I did like the Batman t-shirt, and the backwards throwing of things.

Holy mackarel of coincidence!
Not only am I a recent avid reader of the Snark, I also JUST posted my own pro/per cover of Tina Turner’s “Simply The Best”.

http://www.youtube.com/watch?v=2o53fJOxFsY

Feedback me to your heart’s desire…

Some that leap to mind: Kutiman’s Thru-You, Adrian Holovaty’s gypsy jazz and Chris Dodgen harmonizing with himself.

I was going to suggest Thru-You too, but you’re much faster.

Thru-You is definitely an example of this. It is different because the production in that case was stitching together other people’s productions, but it odes the layering in the same way we see here.

This is an awesome example – the first I happened upon – written for the Blame Drew’s Cancer benefit:

http://www.youtube.com/watch?v=gHDiurJY3lg
http://blamedrewscancer.com

Greg says…

The theremin cover of Gnarl’s Barkley’s “Crazy” is a good example of this :

http://www.youtube.com/watch?v=mW0B1sipLBI

I see the heavy influence of Lasse Gjertsen’s brilliant “Amateur” in the editing and isolation of a single instrument or sound:

That video is almost three years old now, and it still blows me away every time I watch it. And the song itself is tops too.

Apparently you can’t embed the clip so here’s the link: http://www.youtube.com/watch?v=JzqumbhfxRo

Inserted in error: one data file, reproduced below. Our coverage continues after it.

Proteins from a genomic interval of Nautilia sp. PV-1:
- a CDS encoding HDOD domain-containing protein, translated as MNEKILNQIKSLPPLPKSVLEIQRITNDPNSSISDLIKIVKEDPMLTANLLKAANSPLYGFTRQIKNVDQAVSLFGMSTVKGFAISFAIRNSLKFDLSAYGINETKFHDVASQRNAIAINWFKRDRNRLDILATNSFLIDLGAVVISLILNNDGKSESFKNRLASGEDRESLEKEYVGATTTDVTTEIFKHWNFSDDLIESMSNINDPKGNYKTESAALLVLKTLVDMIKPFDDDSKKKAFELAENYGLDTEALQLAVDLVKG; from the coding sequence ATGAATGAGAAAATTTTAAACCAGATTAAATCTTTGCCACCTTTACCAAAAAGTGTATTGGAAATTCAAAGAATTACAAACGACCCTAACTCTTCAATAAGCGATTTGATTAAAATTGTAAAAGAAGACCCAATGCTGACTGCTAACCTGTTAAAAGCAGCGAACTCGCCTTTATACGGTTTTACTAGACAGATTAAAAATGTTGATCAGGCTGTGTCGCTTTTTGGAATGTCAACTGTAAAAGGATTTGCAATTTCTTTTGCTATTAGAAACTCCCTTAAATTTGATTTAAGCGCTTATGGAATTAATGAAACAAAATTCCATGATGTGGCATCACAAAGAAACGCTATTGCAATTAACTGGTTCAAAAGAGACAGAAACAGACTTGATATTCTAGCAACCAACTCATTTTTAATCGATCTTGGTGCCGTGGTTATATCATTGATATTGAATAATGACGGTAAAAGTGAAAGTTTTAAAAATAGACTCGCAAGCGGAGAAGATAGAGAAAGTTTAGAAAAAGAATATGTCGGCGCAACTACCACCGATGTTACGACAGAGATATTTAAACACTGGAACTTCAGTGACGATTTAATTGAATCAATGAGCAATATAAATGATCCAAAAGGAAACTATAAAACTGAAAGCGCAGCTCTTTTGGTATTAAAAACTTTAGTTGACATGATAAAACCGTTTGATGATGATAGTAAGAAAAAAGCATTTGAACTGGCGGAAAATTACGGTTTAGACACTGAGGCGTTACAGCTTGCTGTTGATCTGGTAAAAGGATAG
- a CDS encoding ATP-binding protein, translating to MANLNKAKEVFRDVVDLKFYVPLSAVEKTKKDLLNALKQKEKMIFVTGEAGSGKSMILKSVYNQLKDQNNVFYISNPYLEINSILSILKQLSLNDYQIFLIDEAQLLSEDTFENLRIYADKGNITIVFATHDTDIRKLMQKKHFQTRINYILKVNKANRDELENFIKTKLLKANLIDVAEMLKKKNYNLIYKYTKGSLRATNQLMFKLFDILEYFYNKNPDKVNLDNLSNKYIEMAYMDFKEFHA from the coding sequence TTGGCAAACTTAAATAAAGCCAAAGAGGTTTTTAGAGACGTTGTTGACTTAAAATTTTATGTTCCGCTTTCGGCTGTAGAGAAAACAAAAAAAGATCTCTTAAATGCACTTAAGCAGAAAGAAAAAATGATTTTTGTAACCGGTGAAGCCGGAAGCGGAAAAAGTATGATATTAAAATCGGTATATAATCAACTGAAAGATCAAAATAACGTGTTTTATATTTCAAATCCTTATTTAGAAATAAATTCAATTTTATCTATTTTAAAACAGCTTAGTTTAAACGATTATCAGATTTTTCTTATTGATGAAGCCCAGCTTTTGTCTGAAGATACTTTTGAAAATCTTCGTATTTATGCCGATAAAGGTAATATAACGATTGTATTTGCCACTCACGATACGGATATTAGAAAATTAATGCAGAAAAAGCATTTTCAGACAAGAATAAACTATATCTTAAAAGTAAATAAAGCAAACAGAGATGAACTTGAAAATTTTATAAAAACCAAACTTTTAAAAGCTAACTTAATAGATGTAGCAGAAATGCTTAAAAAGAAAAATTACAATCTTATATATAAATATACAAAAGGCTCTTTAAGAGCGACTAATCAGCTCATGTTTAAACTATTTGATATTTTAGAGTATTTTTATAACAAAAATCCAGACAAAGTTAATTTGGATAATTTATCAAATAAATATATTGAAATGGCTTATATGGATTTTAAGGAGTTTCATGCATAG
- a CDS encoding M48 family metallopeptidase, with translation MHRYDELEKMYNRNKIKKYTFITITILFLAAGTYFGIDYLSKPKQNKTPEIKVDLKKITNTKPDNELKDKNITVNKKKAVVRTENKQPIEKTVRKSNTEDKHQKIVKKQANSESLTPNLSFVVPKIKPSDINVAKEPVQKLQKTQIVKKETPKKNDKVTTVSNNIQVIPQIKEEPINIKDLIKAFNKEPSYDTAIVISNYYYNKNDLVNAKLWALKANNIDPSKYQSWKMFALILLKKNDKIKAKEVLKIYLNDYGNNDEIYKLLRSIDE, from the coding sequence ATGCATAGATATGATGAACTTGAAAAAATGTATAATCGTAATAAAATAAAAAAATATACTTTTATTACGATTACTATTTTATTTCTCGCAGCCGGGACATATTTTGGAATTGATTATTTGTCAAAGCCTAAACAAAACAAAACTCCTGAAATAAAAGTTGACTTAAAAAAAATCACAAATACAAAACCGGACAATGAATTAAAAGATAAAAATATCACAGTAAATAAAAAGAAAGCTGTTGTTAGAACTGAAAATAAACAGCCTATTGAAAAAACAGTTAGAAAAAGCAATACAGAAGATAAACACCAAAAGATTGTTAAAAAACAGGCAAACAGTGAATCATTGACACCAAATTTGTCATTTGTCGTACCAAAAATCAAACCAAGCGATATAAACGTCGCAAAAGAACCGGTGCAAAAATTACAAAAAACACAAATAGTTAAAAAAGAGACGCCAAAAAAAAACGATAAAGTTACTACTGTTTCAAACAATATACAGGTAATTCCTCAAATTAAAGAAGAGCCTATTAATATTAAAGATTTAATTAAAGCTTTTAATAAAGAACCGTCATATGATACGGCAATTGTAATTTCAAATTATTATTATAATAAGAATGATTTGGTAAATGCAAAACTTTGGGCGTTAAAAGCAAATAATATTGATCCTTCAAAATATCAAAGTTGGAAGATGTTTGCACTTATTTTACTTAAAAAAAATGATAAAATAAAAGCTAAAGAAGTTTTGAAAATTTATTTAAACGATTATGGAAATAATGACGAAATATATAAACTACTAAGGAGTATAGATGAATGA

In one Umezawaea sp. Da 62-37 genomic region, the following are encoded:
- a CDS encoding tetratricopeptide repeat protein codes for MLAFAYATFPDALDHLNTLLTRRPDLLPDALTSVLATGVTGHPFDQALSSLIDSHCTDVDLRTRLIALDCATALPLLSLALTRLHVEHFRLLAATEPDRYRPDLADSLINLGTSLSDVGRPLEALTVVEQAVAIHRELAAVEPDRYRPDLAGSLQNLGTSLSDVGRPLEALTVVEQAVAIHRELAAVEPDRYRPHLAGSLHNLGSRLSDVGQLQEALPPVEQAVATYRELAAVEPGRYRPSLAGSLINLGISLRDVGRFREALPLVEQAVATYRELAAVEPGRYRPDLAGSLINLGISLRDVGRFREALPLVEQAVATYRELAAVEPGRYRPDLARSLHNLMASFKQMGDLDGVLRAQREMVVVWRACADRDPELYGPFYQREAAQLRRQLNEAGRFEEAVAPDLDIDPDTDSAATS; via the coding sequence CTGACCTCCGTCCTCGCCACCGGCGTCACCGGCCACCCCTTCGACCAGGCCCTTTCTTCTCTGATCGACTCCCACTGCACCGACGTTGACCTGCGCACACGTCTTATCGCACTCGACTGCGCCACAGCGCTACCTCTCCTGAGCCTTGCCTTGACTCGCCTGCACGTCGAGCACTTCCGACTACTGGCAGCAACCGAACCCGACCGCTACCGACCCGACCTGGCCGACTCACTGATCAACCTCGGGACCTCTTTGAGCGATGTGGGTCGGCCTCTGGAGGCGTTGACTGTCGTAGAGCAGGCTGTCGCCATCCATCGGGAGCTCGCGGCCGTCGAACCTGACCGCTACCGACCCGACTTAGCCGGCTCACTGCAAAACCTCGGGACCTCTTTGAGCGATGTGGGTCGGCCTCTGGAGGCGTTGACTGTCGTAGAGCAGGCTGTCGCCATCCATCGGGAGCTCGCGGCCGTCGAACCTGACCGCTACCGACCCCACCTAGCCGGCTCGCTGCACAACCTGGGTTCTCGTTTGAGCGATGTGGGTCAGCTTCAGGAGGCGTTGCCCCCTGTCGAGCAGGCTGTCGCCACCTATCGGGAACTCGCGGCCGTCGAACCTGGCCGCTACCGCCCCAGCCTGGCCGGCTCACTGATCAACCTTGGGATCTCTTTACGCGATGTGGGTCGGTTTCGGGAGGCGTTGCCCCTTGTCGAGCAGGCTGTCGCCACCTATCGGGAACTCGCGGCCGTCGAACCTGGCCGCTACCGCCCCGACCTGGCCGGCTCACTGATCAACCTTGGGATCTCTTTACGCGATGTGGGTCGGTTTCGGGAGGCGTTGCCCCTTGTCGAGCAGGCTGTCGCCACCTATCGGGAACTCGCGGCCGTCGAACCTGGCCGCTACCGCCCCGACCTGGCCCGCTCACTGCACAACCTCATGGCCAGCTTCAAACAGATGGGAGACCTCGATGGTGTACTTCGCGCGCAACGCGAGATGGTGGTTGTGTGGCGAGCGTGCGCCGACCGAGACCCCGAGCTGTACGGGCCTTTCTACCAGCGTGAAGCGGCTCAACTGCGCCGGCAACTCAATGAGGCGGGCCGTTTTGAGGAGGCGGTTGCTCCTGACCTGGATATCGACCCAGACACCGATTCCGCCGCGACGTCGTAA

Rory says…

A little different idea, but I think it technically fits the category:

Acapella Thriller
http://www.youtube.com/watch?v=PeY-6I5xqkk

Hargrimm says…

Wouldn’t Lasse Gjertsen be the pinnacle of this form? His videos Amateur and Hyperactive are made entirely by cutting together clips of himself making beatbox noises (Hyperactive) or playing individual notes on the piano/hitting a drum (Amateur).

I prefer Amateur of the two: http://www.youtube.com/watch?v=JzqumbhfxRo

YES! I was trying to remember Lasse Gjertsen’s name. I don’t know if he’s the pinnacle, but he’s definitely a pioneer. Thanks for remembering/sharing.

How about this split-screen video of lots of Mike Oldfields performing an arrangement of the William Tell Overture? http://www.youtube.com/watch?v=iGC7OEG2TUU

Don’t forget Dosh. Every show is like a song-building demo.
http://www.youtube.com/watch?v=DooPMMGh71U

Julia Nunes does a great pro-per video of her fantastic cover of “Survivor” by Destiny’s Child, played on ukelele with multi-tracked vocals.
http://www.youtube.com/user/jaaaaaaa#p/search/0/U-lt3vVA-4I

The particular Theresa Andersson video of “Na Na Na” is what you’re taking about except she does everything live in actual performance.

http://www.youtube.com/watch?v=Hlcv4P9PAKo

Thanks for blogging about this by the way. I’m very interested in Pomplamoose’s music. Their stuff really is fun to watch and I got to interview them last month and they really are delightful people.

http://www.examiner.com/x-6988-SF-Music-Examiner~y2009m11d7-Pomplamoose-the-second-live-show-the-future-of-music-empowering-musicians-and-Maru-the-cat

Joe says…

It’s an interesting youtube video, but they just don’t sound very good. I can’t imagine buying the songs and listening to them.